January 21, 2020 By David Bisson 2 min read

Security researchers observed that TrickBot has begun using a User Account Control (UAC) bypass to quietly infect machines running Windows 10 without displaying any prompts.

According to Bleeping Computer, security researcher Vitali Kremez observed a new sample of TrickBot analyzing the machine’s OS upon execution. It used the CMSTPLUA UAC bypass if it determined that the machine was running Windows 7. If the computer was running Windows 10, the malware employed the Fodhelper UAC bypass.

Discovered in 2017, the Fodhelper UAC bypass uses C:\Windows\system32\fodhelper.exe, a legitimate Microsoft executable, to execute other programs with administrative privileges. The malware turned to this technique because of its ability to bypass UAC via the registry method. Subsequently, the Trojan used the bypass to launch itself on a machine running Windows 10 without displaying a UAC prompt. In so doing, it did not alert the user, allowing it to quietly discharge its malicious functions.

A Glimpse at TrickBot’s Recent History

The bypass described above is just the latest advancement in TrickBot’s ongoing development. Back in August 2019, for instance, Secureworks discovered that the Trojan had added the ability to solicit PIN codes from mobile customers. These codes could have then allowed the malware to access victims’ voice and text communications via SIM swap fraud.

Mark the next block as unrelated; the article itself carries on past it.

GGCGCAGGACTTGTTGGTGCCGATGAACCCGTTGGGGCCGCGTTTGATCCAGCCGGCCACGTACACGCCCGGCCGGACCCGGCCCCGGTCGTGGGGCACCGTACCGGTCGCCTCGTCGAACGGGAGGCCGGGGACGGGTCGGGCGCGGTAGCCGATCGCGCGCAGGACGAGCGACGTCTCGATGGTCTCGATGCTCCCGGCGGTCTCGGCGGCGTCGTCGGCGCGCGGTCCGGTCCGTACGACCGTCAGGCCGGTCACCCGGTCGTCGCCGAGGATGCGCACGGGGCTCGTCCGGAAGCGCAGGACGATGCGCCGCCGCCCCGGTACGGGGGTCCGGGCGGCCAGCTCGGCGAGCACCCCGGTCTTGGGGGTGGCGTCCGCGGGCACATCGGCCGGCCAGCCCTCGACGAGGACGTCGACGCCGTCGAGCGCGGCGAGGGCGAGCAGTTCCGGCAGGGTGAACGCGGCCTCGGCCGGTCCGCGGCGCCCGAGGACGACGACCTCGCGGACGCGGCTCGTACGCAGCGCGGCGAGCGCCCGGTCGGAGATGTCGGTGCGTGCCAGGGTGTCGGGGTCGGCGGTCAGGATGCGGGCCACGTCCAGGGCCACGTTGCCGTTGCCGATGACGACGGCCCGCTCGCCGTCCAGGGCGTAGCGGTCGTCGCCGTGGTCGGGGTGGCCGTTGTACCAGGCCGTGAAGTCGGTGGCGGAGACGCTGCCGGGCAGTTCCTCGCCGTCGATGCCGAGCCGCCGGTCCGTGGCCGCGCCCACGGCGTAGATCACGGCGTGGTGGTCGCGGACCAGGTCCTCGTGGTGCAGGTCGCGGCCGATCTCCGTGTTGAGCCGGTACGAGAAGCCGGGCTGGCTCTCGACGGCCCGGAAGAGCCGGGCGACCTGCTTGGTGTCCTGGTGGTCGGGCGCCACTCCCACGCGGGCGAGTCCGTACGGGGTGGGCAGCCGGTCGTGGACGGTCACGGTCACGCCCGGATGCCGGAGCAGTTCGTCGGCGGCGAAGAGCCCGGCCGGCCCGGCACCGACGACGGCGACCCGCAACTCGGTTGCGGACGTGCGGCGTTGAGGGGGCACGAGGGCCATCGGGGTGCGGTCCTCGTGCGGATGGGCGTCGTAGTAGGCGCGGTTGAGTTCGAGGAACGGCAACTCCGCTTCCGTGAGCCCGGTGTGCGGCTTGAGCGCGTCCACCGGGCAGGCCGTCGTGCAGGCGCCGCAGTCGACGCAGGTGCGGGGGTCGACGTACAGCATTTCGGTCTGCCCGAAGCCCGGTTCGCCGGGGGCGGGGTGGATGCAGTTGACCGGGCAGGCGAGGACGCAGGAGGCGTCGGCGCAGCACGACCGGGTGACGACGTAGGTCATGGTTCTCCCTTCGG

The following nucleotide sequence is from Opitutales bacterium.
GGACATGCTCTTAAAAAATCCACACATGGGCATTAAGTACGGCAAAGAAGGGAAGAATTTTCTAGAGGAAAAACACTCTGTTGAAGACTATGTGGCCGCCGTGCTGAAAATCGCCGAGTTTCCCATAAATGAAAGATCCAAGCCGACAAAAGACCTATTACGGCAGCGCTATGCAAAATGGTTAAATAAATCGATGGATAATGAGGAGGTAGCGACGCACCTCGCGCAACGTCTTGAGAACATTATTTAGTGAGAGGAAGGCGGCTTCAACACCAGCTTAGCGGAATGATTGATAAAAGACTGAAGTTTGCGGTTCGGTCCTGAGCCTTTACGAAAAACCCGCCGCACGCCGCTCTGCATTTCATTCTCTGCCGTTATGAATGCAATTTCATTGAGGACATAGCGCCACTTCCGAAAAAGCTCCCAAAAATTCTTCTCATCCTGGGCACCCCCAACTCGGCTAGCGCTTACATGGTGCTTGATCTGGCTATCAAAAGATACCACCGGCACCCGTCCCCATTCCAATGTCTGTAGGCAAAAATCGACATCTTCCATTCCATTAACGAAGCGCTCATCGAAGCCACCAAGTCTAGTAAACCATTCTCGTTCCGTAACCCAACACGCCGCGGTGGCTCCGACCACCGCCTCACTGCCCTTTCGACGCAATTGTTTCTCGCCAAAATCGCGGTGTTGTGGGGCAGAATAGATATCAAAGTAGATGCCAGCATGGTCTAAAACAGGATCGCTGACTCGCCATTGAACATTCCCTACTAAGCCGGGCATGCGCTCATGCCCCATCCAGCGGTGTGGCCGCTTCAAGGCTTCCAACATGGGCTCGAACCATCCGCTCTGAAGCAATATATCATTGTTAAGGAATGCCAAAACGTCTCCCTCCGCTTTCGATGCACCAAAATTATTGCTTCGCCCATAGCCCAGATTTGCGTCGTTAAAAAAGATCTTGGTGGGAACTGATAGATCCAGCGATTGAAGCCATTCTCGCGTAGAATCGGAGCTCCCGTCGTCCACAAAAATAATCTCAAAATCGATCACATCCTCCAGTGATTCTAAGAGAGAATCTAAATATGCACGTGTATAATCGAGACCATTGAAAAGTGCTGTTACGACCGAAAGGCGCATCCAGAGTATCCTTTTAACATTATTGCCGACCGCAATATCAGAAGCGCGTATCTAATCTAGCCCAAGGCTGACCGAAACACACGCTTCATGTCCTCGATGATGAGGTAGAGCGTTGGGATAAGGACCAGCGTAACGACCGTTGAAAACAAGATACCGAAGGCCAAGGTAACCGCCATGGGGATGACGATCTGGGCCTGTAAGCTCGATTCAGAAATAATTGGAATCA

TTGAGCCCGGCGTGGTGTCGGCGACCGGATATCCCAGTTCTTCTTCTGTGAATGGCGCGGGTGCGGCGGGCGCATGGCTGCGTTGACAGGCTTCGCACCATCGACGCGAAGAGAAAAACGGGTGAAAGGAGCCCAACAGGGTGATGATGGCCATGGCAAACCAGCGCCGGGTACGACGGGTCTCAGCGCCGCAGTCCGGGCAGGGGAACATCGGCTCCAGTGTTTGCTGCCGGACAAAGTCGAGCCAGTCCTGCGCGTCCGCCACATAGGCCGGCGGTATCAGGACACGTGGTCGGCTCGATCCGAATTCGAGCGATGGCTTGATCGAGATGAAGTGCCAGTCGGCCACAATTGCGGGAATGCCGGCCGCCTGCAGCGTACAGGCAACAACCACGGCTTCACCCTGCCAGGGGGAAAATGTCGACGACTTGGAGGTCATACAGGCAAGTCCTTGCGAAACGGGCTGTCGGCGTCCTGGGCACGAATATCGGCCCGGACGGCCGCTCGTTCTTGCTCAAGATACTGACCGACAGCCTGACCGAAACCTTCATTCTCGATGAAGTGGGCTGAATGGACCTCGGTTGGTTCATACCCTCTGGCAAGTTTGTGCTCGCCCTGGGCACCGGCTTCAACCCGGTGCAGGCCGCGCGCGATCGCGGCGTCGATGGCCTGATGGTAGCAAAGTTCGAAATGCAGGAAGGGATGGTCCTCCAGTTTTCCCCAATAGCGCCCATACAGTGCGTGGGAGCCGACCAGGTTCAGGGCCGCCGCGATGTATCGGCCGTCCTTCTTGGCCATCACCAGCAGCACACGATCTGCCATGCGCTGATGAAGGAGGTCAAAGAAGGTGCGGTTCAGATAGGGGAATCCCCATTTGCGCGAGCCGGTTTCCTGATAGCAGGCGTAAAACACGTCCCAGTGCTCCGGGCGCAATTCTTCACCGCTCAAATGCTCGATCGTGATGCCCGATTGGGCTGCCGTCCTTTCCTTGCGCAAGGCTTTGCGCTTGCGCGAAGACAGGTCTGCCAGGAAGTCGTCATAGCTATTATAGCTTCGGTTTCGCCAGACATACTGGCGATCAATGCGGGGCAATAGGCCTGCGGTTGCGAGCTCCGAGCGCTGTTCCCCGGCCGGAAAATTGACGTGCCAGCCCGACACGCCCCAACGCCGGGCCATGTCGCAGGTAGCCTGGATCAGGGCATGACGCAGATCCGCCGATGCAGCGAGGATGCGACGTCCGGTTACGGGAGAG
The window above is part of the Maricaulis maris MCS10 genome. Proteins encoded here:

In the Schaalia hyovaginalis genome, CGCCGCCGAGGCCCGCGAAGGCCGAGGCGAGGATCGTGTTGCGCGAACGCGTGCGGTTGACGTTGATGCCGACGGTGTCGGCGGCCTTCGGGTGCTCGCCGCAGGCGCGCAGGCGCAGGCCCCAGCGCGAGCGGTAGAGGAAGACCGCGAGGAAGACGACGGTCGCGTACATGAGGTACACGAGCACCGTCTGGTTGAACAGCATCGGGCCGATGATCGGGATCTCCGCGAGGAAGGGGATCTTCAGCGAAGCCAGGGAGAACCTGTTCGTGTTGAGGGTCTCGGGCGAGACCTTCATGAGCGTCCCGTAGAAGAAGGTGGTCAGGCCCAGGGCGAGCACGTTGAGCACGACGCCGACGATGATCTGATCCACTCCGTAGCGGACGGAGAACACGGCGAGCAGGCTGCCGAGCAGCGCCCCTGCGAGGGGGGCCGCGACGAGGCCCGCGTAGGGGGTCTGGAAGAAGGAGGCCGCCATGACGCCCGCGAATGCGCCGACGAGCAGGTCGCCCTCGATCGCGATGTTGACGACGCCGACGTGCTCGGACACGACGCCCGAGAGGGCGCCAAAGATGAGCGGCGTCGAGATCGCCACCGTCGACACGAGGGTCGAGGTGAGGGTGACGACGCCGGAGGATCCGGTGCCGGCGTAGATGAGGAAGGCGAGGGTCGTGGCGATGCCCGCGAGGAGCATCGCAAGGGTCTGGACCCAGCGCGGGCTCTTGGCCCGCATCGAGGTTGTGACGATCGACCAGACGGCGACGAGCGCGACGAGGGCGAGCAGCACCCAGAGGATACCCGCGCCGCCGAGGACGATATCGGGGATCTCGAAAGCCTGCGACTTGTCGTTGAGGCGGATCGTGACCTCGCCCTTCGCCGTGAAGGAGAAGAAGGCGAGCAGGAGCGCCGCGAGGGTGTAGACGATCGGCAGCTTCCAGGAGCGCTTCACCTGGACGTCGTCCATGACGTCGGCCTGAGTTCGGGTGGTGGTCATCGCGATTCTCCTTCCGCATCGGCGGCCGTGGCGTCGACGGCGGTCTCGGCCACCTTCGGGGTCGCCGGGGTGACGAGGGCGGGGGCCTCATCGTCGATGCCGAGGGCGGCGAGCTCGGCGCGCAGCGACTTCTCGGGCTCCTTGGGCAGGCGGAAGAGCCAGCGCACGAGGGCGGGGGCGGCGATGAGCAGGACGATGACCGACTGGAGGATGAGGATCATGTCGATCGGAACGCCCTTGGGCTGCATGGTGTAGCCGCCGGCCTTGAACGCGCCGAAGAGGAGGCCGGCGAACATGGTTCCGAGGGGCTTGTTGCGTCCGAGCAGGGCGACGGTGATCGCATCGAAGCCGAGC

Several months later, at the beginning of January 2020, SentinelLabs revealed that the malware had added a stealthy backdoor known as PowerTrick to its arsenal. It was just a few weeks later when Bleeping Computer detected an Emotet campaign targeting email addresses at the United Nations with secondary malware payloads such as TrickBot.

How to Defend Against a TrickBot Infection

Security professionals can help their organizations defend against a TrickBot infection by using penetration tests to reveal weak spots in their network defenses. They should also leverage security awareness training and simulated phishing engagements to bolster their email defenses. Doing so will help minimize the risks associated with one of TrickBot’s most common delivery vectors.

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